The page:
What message do you want to get across? Beauty in general. Recently, I was supposed to take this girl’s pictures, and she canceled because she found out I was over North. That was heartbreaking. It just sucks when you’re the butt of the joke. I think people discredit the Northside’s beautiful things because it’s the Northside. We have a lot of success around here and people brush it off because we’re here. I believe it’s because we’re a low income community of color. A lot of times people are like “you live on the Northside” and I say “Yes I do, but it’s not terrible. Buildings aren’t on fire like you think they are. We’re just normal people.” I’ve been working on a project about single mothers with my friend Damon. We’re trying to change the narrative about teen mothers in North High School now. I’m still discovering what I want to say about that, but it’s about love. I want people to be empathetic. It’s so easy to be like “oh my god she’s pregnant” and tear her down. But they’re moms with kids, and it sucks that people are so judgmental.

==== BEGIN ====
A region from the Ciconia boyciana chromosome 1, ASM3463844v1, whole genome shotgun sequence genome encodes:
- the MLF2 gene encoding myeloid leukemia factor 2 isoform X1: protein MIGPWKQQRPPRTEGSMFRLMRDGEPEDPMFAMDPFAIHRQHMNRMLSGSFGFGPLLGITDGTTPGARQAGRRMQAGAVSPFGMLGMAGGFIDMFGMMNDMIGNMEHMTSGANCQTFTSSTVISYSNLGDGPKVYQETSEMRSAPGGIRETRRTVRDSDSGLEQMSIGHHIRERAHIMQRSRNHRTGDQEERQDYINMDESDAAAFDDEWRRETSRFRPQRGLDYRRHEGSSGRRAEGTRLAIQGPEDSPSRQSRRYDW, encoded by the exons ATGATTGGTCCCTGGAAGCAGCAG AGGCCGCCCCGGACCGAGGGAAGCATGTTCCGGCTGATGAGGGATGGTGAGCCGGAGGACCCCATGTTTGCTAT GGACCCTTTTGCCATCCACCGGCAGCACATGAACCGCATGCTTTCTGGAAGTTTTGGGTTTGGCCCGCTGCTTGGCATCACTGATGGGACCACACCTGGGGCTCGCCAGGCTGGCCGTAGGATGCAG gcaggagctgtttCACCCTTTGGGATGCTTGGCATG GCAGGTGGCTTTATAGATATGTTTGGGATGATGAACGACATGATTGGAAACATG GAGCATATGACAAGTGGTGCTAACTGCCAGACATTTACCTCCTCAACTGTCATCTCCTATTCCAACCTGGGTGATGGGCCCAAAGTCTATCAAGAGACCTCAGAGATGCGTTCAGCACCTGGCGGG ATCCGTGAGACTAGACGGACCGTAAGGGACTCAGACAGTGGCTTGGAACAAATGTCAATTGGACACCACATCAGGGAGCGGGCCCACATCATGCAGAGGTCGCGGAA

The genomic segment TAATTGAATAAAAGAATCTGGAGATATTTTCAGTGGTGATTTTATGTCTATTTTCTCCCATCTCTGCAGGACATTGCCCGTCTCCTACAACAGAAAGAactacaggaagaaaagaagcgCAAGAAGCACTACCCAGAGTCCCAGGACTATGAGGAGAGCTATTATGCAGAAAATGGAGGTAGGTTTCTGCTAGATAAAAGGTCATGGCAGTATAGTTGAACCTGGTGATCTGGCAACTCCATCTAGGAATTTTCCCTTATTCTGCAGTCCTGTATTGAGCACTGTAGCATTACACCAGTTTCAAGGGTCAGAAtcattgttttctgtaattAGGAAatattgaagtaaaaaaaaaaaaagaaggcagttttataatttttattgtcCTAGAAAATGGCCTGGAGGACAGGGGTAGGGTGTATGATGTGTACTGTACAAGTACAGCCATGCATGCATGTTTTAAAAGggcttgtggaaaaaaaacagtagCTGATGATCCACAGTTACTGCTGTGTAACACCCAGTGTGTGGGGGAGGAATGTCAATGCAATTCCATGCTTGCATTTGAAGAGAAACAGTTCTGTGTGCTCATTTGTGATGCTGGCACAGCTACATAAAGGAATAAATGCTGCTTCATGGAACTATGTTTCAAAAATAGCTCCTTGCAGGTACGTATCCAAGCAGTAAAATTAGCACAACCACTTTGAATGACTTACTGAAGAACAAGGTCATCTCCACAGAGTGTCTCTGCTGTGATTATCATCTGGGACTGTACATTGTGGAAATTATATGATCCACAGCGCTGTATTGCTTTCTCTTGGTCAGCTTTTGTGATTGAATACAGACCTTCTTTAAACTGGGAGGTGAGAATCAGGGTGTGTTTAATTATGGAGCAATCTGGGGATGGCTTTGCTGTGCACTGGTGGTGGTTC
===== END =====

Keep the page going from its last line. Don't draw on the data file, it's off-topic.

Where do you see yourself in ten years? I graduate in 2022. Then I might pursue a Master’s. I’ll probably just be trying to get a job. If I love Louisiana, which I’m probably going to, I might stay there for a few years. I’ve also always been drawn to Atlanta. I know a lot of people in Minnesota; maybe I’ll be back here.
Keaton Clarke, Patrick Henry High School
Keaton Clarke is a dedicated student, jazz musician, mountain biker, and academic tutor for his peers. In the Fall, he plans to attend the University of Minnesota to study mechanical aerospace engineering on a scholarship.
You’ve had a very successful high school career. What has kept you motivated to succeed? I guess just getting things done. My success has boiled down to planning, prioritizing, and proportioning. Those three things have allowed me to get everything done on time, not feel rushed or stressed about it. I break projects down into smaller things. Then I can get everything done, and I can get it done well. One of my goals is to be a Renaissance man, to learn as much as I can about anything I can.